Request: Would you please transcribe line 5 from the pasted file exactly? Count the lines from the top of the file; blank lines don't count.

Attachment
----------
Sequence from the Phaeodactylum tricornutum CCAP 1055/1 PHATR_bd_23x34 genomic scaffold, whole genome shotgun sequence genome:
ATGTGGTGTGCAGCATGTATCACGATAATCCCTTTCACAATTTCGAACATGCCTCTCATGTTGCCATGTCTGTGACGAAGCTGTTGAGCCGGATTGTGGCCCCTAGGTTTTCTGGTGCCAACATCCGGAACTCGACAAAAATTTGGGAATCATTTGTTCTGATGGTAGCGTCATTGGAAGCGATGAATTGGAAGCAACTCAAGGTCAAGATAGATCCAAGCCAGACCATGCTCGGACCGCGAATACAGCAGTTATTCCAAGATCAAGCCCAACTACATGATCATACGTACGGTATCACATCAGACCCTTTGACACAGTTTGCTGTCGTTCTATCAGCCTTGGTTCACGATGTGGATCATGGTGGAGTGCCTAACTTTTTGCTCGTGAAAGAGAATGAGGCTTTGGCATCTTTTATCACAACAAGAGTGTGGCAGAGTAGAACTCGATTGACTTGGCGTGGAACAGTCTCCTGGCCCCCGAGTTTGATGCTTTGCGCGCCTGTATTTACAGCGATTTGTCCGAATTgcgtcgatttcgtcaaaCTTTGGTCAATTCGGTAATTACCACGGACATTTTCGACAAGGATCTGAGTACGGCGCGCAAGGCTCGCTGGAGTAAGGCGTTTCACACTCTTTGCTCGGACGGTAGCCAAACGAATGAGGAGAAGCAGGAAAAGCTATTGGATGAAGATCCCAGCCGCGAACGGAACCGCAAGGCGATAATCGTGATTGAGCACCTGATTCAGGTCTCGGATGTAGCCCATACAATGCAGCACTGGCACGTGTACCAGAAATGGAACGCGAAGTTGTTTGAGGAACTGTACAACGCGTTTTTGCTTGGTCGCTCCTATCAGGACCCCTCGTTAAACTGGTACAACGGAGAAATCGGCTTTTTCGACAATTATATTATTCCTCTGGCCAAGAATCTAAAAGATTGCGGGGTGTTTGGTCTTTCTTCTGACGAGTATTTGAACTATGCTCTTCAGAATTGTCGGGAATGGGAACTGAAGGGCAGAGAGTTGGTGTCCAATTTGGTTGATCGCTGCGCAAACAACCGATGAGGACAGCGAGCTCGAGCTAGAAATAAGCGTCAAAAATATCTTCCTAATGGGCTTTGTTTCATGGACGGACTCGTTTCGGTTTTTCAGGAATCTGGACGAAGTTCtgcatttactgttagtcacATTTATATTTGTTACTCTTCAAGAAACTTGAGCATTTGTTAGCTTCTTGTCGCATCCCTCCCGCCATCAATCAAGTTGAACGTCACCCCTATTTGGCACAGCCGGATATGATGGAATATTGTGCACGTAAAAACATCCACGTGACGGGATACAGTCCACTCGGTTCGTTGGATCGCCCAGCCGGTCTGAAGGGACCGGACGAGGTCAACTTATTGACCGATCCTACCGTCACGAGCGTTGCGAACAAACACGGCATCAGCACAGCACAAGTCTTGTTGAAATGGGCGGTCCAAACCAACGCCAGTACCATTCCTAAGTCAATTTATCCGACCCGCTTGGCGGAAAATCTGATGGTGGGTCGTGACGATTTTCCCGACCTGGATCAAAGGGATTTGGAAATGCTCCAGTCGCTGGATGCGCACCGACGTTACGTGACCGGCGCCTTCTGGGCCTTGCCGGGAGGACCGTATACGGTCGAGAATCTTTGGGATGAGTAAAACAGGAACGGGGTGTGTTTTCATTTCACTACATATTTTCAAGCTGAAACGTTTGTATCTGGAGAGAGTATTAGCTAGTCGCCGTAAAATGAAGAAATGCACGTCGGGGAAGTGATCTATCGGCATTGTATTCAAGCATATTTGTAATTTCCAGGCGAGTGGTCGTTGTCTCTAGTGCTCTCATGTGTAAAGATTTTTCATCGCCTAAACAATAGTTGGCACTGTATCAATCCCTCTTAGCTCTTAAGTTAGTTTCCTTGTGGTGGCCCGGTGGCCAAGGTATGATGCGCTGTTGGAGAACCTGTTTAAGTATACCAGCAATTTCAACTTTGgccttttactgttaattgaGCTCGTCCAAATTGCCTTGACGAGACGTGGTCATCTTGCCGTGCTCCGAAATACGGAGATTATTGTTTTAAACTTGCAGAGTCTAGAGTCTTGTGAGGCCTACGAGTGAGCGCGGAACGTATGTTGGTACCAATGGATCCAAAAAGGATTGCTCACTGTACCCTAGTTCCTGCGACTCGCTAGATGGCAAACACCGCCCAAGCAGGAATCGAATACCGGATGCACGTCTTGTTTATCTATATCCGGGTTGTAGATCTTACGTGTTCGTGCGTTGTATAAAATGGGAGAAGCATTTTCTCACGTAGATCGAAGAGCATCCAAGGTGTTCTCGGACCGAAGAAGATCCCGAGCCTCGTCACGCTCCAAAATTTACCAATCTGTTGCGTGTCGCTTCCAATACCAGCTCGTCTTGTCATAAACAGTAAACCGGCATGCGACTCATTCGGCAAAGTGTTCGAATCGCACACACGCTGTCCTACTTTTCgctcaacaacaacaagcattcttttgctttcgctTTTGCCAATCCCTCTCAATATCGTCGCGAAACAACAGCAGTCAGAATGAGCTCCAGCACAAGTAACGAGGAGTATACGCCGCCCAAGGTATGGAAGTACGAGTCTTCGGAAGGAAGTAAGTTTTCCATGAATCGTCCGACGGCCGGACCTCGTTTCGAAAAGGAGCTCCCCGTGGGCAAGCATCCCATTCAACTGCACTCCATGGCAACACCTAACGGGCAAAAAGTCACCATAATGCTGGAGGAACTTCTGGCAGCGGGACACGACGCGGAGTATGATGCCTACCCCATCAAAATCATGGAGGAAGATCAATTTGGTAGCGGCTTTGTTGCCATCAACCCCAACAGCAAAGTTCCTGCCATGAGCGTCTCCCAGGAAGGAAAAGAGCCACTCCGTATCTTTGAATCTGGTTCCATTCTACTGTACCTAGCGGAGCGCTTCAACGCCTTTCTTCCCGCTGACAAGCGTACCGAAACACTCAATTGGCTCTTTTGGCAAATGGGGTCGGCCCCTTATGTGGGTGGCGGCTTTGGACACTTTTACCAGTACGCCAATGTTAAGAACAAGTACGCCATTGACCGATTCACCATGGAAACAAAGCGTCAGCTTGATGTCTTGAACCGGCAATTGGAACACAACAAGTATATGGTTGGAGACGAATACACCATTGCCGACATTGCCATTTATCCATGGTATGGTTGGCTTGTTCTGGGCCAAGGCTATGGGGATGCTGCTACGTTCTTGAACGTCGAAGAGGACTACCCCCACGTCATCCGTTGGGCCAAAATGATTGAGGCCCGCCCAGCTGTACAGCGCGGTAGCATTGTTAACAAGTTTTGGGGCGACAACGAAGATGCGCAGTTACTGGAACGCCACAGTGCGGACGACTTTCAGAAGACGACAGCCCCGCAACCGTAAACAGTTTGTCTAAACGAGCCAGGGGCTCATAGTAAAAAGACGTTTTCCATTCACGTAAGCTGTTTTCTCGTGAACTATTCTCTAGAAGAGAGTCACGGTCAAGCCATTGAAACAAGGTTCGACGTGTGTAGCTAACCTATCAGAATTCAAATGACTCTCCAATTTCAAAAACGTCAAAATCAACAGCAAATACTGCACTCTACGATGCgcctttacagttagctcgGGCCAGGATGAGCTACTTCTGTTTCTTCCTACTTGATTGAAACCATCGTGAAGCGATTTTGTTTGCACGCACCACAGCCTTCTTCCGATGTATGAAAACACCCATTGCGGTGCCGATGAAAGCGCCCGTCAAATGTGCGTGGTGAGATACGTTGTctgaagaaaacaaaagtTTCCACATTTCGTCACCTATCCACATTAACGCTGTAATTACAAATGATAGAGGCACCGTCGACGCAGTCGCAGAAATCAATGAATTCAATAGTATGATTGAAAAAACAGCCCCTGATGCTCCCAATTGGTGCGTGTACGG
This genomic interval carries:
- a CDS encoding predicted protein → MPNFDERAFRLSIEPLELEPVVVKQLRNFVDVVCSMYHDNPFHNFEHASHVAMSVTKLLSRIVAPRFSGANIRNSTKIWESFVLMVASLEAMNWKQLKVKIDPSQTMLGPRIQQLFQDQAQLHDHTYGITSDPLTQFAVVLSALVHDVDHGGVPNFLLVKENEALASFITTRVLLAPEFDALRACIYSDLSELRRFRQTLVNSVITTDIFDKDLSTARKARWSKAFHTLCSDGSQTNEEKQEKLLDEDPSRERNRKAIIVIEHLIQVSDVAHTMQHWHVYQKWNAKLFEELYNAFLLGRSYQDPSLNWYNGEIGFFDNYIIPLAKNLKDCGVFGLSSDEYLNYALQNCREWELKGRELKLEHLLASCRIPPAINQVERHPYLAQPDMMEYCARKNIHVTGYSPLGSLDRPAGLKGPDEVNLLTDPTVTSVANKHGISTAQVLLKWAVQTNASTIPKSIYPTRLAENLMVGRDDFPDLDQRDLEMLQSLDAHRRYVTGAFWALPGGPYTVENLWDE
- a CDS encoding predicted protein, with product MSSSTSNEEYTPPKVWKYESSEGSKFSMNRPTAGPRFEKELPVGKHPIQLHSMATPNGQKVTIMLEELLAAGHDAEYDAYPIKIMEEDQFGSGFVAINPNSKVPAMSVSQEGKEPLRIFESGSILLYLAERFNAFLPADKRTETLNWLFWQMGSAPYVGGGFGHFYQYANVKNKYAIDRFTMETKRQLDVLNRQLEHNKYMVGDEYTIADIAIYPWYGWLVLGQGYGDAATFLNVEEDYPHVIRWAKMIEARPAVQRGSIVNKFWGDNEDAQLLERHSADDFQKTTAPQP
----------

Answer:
- a CDS encoding predicted protein, with product MSSSTSNEEYTPPKVWKYESSEGSKFSMNRPTAGPRFEKELPVGKHPIQLHSMATPNGQKVTIMLEELLAAGHDAEYDAYPIKIMEEDQFGSGFVAINPNSKVPAMSVSQEGKEPLRIFESGSILLYLAERFNAFLPADKRTETLNWLFWQMGSAPYVGGGFGHFYQYANVKNKYAIDRFTMETKRQLDVLNRQLEHNKYMVGDEYTIADIAIYPWYGWLVLGQGYGDAATFLNVEEDYPHVIRWAKMIEARPAVQRGSIVNKFWGDNEDAQLLERHSADDFQKTTAPQP